By Erin Drushel
On Wednesday last week the Catholic Church elected Cardinal Jorge Bergoglio as Pope Francis I to replace the retiring Pope Benedict XVI – the first Pope to retire in 600 years.
Not even a week has passed and the Vatican already had to defend the new Pope against controversy. In his former role as head of the Jesuits in Argentina, Pope Francis has been accused of not doing enough to protect the people of Argentina from the atrocities carried out by the military government during Argentina’s “Dirty War” in the late 1970s. Needless to say, it’s never a good thing when right off the bat your “people” have to come out defending you. Seeming to have something to hide does not bode well in a Church already plagued with scandal.
Putting that to one side, Pope Francis appears to be taking a very different path from that of his predecessor. In appearance, he is doing away with the pomp and frippery-style clothing traditionally worn by the Pope. So far indeed he is less scripted and less ritualistic.
As he is being labeled a conservative, I’m not surprised by his general stances on modern social issues such as abortion and gay marriage; stances which are unlikely to change. However, the topic, which intrigues me, is his stance on poverty.
Over the years one of the continual slights against the Catholic Church has been the issue of how the Vatican holds many riches while preaching the virtues of poverty. Pope Francis has said that he wants a “poor church for the poor.” Is this a signal that the new Pope is ready for the Vatican to practice what they preach? Pope Francis seems ready – and taking action on a long-standing complaint would be beneficial in uniting a disjointed Catholic community.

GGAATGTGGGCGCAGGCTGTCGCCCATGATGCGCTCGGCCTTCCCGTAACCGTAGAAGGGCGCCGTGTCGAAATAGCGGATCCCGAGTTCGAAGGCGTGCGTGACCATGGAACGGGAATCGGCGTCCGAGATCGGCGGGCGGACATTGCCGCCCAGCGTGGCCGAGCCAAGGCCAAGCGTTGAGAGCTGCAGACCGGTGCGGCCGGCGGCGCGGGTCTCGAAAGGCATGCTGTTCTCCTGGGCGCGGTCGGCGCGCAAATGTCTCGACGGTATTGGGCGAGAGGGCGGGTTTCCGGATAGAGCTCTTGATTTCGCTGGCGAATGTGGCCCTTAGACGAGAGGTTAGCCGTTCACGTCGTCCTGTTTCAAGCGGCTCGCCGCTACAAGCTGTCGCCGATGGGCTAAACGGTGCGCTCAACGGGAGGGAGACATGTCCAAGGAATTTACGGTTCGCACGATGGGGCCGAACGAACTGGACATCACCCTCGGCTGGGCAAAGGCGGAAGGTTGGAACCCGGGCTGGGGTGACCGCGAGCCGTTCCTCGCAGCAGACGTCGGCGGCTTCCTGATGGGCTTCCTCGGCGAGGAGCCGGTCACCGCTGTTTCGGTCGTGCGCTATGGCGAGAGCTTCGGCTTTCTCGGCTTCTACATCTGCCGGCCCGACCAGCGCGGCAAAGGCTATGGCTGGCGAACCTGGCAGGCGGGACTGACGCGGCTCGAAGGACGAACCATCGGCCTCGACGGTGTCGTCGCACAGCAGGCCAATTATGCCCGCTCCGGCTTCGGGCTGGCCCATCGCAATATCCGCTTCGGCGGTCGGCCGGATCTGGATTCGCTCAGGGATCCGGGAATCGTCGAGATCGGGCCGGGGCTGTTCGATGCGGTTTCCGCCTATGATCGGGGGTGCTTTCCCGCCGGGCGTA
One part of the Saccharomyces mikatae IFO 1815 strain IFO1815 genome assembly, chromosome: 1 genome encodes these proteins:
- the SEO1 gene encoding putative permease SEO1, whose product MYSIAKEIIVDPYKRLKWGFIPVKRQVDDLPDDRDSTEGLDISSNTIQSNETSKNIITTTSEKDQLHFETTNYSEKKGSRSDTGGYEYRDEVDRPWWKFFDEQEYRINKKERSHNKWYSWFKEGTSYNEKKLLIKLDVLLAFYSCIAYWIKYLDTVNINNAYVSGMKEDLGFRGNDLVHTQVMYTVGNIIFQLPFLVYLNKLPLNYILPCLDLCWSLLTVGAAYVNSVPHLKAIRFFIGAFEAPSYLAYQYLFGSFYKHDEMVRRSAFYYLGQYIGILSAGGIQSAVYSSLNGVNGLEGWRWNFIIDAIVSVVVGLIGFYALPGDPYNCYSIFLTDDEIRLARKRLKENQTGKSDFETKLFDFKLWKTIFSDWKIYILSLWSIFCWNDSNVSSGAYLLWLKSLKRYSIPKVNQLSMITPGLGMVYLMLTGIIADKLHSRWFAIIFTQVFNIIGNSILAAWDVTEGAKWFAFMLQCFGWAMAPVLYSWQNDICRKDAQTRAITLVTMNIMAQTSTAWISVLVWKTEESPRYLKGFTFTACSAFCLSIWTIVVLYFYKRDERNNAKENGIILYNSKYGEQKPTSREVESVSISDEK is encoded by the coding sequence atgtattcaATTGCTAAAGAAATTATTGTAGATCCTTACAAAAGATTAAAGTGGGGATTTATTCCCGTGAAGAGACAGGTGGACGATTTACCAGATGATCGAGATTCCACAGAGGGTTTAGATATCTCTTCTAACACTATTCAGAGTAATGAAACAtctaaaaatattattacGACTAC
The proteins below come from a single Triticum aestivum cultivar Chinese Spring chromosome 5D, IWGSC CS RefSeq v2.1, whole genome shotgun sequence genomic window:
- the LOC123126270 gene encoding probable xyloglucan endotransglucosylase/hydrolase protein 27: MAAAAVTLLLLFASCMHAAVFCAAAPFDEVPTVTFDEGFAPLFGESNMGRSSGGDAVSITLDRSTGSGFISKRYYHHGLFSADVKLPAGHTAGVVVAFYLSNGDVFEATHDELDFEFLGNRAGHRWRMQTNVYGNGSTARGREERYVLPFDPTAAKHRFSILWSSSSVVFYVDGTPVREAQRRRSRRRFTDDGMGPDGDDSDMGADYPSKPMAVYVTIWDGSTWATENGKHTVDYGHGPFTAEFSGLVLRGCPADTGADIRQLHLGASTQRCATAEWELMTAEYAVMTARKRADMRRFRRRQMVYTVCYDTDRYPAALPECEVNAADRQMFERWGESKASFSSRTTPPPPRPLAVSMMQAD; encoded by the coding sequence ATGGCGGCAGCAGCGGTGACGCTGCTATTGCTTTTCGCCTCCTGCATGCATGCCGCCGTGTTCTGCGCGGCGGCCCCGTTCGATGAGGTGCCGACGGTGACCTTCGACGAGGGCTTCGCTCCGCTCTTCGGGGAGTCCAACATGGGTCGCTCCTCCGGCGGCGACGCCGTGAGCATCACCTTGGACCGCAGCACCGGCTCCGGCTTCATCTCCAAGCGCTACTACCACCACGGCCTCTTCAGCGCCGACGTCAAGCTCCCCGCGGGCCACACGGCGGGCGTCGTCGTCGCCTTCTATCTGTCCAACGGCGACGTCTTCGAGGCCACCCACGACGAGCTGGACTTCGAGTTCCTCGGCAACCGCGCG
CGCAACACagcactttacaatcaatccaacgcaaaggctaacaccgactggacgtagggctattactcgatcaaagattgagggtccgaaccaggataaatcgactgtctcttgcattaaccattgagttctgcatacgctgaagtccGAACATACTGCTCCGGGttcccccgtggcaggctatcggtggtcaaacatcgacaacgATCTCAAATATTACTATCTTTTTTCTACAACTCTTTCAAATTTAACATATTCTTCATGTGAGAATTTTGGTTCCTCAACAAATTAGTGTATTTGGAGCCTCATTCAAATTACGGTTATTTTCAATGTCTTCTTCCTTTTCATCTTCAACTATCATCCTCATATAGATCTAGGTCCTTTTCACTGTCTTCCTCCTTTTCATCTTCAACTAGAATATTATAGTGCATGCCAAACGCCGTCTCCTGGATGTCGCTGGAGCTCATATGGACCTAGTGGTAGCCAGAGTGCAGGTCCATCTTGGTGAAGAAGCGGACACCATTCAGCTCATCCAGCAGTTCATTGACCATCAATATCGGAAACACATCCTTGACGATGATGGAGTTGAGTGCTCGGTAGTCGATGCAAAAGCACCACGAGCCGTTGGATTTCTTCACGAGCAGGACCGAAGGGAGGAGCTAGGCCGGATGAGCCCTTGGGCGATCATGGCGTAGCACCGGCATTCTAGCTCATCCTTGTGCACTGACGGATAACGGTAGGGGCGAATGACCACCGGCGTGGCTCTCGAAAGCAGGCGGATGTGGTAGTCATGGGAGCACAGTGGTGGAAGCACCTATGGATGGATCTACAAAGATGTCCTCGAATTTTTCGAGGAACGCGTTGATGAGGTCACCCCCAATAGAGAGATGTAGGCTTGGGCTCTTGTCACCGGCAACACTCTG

Although he may not be flexible on modern social issues he does seem to be more in touch with everyday people. Pope Francis’ desire to speak off-the-cuff and still conduct himself – or at least try – as an “equal among men” makes him more approachable than the position of Pope tends to allow. This quality will be invaluable and possibly endearing to the reluctant and jaded population within the Church. The simplicity of the message and an open mind has a greater potential for healing than lofty and judgemental dogma.
If Pope Francis truly is who he seems to be – a simple, down-to-earth, and flawed man – this should be an interesting time to watch the Catholic Church. A leader does not need to be above it all to lead. You are a better leader by being one of the people.
And if he is not all he seems… it soon will be revealed.
– Erin Drushel